It hasn’t generated the headlines it should have but FIFA is about to take over the administration of Australian football.
Yes, that’s right, FIFA – the most abnormal of sport’s governing bodies – has seen enough and is set to appoint a ‘normalisation committee’ to administer the game Down Under.
The only way FIFA can be stopped is if the Football Federation of Australia (FFA) and A-League clubs can finally strike a deal on how the game should be governed at an extraordinary AGM on Thursday.
Recent reports suggest that is highly unlikely.
A FIFA takeover could have dire consequences and the whole saga could not only see the Socceroos booted from the same 2018 FIFA World Cup they qualified for earlier this month, but also spell the end of Australia’s chances of hosting the Women’s World Cup in 2023.
What has led to this shambles?
FIFA and the Asian Football Confederation (AFC) consider the FFA an ‘undemocratic swill’.
It is indeed one of the least democratic of all international football federations. Under the current governance structure, power resides in the hands of FFA chairman Steven Lowy.
Seemingly, it’s his inheritance from the old man Frank Lowy, who held the position from 2003 to 2015.
The FFA congress comprises of 10 members, of whom nine represent state and territory federations, Lowy’s traditional power base, and just one for all the A-League clubs.
The current composition simply does not reflect the growing financial and political power of the clubs, the players union, the Professional Footballers Australia (PFA), or the emerging Australian Association of Football Clubs (AAFC).
Representing many of the traditional clubs in Australian football, the AAFC wants a seat at the table to push for a much-needed second-tier competition.
Led by Adelaide United chairman Greg Griffin, the clubs formed the Australian Professional Football Clubs Association (APFCA), a move intended to pressure the FFA into granting clubs greater representation in the congress.
It seems only fair, given the clubs generate 80 per cent of football revenue.
Within the congress, a voting majority of 75 per cent is required to alter the FFA constitution, so in order to maximise their political clout, the APFCA, PFA and AAFC have formed a loose coalition to challenge Lowy’s hold on power.
The move saw Lowy concede some ground.
He proposed an expanded 15-member congress, comprising of nine seats to the federations, four to the clubs, with the PFA and women’s football given one each.
But under the proposed 9-4-1-1 arrangement, the FFA would still control the agenda.
The APFCA wants, at a minimum, a 9-5-1-1 split, which would tilt the power-balance in favour of the clubs.
Lowy said this would lead to football being hijacked by ‘sectional interests’ and divert resources from the grassroots and the national teams.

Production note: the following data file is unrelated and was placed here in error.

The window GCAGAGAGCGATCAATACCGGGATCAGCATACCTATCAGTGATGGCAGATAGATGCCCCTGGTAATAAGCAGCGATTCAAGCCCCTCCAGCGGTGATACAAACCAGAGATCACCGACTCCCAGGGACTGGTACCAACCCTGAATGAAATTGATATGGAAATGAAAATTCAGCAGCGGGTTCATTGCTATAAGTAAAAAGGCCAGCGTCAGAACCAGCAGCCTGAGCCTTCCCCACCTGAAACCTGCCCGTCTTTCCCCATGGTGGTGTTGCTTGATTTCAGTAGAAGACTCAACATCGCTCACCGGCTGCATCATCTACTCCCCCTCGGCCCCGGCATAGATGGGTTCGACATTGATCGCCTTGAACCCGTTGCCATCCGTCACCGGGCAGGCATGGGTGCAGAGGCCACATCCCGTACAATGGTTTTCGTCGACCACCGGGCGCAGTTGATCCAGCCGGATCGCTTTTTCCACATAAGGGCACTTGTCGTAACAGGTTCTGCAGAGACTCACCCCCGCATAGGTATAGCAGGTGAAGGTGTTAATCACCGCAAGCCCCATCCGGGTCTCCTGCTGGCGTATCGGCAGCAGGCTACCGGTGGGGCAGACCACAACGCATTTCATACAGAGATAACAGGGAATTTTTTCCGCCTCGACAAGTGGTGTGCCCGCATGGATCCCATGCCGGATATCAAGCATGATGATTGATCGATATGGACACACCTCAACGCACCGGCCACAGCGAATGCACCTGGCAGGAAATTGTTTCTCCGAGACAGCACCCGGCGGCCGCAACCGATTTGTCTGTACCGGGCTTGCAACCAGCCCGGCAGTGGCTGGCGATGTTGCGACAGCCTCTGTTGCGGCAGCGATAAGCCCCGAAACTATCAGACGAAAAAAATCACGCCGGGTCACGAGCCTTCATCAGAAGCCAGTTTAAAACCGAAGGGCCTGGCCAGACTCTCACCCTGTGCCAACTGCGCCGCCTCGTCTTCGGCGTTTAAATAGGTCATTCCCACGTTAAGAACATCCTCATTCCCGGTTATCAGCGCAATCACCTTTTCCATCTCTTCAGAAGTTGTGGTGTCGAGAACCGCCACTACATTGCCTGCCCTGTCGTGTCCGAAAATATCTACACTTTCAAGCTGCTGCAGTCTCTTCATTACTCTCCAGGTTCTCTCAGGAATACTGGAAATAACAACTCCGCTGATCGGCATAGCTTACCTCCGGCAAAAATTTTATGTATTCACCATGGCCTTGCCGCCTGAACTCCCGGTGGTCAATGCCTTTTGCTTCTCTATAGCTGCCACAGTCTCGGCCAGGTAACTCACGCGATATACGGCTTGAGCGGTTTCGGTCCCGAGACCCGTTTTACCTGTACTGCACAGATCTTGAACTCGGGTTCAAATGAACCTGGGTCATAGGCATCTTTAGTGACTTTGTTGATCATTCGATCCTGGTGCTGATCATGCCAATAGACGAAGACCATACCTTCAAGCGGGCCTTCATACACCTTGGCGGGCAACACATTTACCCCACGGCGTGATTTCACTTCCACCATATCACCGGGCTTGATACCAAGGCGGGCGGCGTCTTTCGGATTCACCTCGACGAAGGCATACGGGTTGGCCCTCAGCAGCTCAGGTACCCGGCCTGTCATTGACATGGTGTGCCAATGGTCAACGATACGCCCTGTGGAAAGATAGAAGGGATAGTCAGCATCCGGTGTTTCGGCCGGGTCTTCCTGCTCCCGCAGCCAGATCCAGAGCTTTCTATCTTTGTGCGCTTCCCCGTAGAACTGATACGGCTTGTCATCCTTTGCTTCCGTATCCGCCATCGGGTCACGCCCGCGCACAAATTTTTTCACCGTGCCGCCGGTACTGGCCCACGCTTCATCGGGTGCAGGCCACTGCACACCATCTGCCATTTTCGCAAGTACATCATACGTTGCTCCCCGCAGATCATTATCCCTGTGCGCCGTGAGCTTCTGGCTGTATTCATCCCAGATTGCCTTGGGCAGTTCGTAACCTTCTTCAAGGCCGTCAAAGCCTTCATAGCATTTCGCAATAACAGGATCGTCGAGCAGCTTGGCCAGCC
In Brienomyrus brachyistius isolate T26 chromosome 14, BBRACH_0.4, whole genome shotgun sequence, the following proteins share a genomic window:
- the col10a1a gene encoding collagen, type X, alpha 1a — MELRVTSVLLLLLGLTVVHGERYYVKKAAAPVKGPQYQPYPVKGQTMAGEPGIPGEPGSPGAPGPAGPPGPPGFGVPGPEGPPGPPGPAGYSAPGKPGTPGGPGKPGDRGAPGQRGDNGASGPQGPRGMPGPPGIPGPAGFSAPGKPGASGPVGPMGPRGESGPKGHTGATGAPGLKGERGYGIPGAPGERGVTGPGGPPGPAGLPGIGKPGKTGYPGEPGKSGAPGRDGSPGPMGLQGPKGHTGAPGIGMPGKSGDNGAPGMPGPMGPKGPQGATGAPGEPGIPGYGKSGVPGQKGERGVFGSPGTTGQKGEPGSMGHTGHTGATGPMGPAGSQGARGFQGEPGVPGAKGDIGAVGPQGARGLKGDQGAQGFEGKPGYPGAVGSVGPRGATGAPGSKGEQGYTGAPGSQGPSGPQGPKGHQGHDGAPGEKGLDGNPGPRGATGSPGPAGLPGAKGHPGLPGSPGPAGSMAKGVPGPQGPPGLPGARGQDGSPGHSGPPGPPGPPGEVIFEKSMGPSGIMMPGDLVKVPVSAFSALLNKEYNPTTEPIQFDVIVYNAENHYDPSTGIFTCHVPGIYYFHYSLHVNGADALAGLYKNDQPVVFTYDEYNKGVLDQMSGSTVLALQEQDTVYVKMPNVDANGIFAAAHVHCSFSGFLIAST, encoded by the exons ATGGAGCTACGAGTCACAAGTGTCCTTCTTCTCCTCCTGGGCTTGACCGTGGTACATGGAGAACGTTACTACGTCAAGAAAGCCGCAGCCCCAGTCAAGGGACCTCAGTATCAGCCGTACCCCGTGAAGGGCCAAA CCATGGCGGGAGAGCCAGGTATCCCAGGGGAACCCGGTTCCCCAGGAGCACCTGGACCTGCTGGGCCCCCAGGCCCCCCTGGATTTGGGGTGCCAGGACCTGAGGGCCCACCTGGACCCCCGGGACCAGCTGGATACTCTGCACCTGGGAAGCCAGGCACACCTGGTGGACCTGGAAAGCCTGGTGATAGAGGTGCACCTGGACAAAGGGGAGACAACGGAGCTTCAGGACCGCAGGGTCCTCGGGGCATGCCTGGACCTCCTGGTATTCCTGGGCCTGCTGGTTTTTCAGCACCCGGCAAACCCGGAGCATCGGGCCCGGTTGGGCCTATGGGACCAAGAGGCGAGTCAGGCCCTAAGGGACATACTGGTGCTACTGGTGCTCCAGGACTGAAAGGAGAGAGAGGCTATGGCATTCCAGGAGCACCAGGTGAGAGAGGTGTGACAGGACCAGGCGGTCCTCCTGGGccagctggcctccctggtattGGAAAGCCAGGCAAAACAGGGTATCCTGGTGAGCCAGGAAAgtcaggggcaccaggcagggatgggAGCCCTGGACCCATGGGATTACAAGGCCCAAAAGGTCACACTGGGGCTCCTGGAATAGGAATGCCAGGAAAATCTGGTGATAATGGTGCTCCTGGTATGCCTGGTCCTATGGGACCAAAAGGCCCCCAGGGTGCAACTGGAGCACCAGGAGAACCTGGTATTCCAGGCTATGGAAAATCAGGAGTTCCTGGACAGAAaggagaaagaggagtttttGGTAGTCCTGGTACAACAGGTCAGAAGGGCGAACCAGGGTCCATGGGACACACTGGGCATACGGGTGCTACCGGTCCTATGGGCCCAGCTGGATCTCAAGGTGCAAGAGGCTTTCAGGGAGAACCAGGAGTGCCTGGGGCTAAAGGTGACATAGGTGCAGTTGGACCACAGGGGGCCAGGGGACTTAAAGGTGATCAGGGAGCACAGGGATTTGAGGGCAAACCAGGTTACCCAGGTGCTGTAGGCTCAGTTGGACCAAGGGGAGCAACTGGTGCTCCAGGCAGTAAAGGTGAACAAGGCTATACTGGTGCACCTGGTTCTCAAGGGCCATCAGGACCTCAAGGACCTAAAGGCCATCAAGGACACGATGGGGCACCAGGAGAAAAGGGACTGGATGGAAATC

For the APFCA, it is a chance to remove the financial shackles from the clubs and establish a league independent of the FFA.
And this is why we are at a standstill.
Lowy’s problem is that the odds are stacked in the APFCA’s favour.
FIFA wants a more inclusive congress which will give the clubs – and all stakeholders – more political and financial muscle.
And even if the 9-5-1-1 model is adopted, FIFA may still regard it as undemocratic and takeover the FFA regardless.
High stakes at play
Though unlikely, FIFA could suspend Australia from next year’s World Cup, particularly if it can be shown that governments had tried to influence the process.
FIFA would frown on recent rumours that Daniel Andrews’ Labor government attempted to sway the Football Federation of Victoria to back Lowy.
Proposed legislation changes in Peru that would have seen the government’s institute of sport assume control of the country’s national football body saw a raft of reports suggesting they could be removed from next year’s World Cup.
Peru’s congress withdrew the bill but nations like Pakistan and Mali have recently been suspended by FIFA for government interference.
FIFA intervention would also affect Australia’s World Cup preparations at a time when the Socceroos are looking for a new coach.
But the biggest loser of all would be the Matildas.
If FIFA does step in, the Turnbull government is likely to withdraw its $4 million stake in the bid for the 2023 Women’s World Cup.
After our men qualified for the World Cup, and the Ange Postegoclou soap opera, you’d think football had exhausted its capacity to grab the headlines.
But given the code’s ability to self-destruct, it could well even boot the Ashes off the back page in coming weeks.